Henry Diltz; Andrew MacphersonThe BeatlesSgt. Pepper’s Lonely Hearts Club Band was officially released 50 years ago today in the U.K. In honor of the milestone, a few Rock & Roll Hall of Famers shared their recollections and thoughts about the influential album with ABC Radio.

David Crosby, who befriended The Beatles when he was in The Byrds, says he attended several Sgt. Pepper recording sessions, including one where he was treated to a preview of one of the album’s most celebrated songs.

“They had just finished ‘A Day in the Life,’ and they played it for me,” Crosby recalls. “I think I was the first person they played it for, and it was such an experience. I mean, it was such a completely outrageously beautiful piece of work, and it did a lot of things that nobody had ever done before.”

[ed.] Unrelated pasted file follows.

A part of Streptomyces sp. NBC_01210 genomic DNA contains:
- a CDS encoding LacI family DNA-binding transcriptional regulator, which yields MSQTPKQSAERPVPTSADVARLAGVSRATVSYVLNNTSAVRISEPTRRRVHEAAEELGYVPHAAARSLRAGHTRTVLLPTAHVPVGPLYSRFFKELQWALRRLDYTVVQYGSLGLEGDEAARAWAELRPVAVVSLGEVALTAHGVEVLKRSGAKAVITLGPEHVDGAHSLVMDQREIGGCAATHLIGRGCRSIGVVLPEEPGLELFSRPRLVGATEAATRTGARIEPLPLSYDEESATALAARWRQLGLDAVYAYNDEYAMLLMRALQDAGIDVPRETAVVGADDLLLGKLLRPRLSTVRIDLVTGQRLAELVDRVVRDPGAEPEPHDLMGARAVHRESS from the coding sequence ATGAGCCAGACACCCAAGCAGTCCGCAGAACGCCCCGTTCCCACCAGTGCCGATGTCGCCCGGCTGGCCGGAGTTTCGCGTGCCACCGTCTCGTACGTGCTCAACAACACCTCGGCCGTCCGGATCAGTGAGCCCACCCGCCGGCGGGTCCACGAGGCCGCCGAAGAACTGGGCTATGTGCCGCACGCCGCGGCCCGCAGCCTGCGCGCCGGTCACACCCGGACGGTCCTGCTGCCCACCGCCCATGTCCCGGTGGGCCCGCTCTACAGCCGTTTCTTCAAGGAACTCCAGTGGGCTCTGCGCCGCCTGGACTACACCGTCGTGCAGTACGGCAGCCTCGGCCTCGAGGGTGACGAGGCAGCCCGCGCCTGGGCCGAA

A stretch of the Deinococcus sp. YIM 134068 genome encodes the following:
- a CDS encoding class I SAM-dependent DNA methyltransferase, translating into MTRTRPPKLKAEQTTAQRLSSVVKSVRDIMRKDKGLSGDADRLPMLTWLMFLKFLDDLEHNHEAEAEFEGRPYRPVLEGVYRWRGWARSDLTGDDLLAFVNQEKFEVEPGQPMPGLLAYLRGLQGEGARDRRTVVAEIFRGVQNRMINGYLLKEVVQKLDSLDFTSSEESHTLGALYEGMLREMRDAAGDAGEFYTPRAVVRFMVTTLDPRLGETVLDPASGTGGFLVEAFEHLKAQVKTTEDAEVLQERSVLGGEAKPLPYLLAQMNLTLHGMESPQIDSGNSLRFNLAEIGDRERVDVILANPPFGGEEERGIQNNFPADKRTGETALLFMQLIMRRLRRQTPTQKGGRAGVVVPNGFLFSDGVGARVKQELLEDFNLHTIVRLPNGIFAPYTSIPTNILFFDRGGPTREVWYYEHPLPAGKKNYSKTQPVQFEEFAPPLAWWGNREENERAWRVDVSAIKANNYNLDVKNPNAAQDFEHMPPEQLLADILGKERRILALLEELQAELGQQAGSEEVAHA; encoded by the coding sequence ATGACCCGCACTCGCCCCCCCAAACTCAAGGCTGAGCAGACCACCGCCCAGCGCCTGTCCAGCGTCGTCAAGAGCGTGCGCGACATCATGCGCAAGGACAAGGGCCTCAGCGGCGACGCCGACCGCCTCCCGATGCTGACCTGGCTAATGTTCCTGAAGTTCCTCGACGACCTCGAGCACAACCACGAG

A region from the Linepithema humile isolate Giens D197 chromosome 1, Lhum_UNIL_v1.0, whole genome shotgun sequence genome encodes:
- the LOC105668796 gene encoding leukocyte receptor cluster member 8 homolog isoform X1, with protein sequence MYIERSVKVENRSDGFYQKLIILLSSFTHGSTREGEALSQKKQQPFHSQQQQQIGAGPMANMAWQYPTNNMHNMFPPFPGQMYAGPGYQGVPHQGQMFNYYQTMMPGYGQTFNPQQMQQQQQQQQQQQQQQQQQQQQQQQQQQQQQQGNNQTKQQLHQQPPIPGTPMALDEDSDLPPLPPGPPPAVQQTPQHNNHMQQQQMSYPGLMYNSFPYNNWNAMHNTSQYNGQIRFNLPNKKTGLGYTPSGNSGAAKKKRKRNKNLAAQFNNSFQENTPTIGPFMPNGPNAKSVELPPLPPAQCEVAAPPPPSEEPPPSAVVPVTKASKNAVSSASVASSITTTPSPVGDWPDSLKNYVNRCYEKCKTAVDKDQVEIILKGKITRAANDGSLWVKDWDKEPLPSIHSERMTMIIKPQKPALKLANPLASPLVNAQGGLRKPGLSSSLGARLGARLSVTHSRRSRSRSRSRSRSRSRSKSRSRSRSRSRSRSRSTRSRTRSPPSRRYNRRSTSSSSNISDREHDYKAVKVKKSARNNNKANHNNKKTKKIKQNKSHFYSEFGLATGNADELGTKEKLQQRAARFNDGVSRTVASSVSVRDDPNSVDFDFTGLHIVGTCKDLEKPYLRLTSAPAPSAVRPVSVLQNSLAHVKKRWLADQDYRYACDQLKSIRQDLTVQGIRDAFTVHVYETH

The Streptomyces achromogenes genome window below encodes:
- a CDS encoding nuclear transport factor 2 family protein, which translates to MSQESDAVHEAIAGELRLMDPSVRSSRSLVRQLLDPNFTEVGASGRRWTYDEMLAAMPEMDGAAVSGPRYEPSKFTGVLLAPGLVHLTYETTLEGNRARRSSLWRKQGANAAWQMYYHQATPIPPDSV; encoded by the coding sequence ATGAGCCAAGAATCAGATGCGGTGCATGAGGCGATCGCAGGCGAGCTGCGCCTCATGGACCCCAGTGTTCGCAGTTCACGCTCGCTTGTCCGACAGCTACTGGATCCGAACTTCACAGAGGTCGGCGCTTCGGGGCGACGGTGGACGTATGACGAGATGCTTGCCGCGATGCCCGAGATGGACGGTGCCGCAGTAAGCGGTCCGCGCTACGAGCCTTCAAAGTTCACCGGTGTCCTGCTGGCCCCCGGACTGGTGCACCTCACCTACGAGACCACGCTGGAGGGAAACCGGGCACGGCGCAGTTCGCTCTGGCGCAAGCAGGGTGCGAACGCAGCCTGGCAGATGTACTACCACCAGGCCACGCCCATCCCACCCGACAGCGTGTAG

The EaglesJoe Walsh reveals that the first time he heard Sgt. Pepper happened when one of his roommates at Kent State University brought the record back to their dorm.

“We set up two Marshall amplifiers in the dining room, and we plugged the turntable into [them] and turned them up pretty loud,” Walsh remembers. “We lied on our backs on the dining room table and listened [to the] album, over and over and over. And then the cops came, so then we had to use headphones.”

Regarding the historical impact of Sgt. Pepper, Walsh says it “changed everybody’s life. It changed the way people wrote songs. It changed the entire way that people made albums.”

Ex-Genesis guitarist Steve Hackett expressed a similar opinion about the album’s importance, noting that it “raised the bar for music that was allowed to be adventurous and to break down barriers and just do something that was completely off the wall but entirely cohesive.”

Copyright © 2017, ABC Radio. All rights reserved.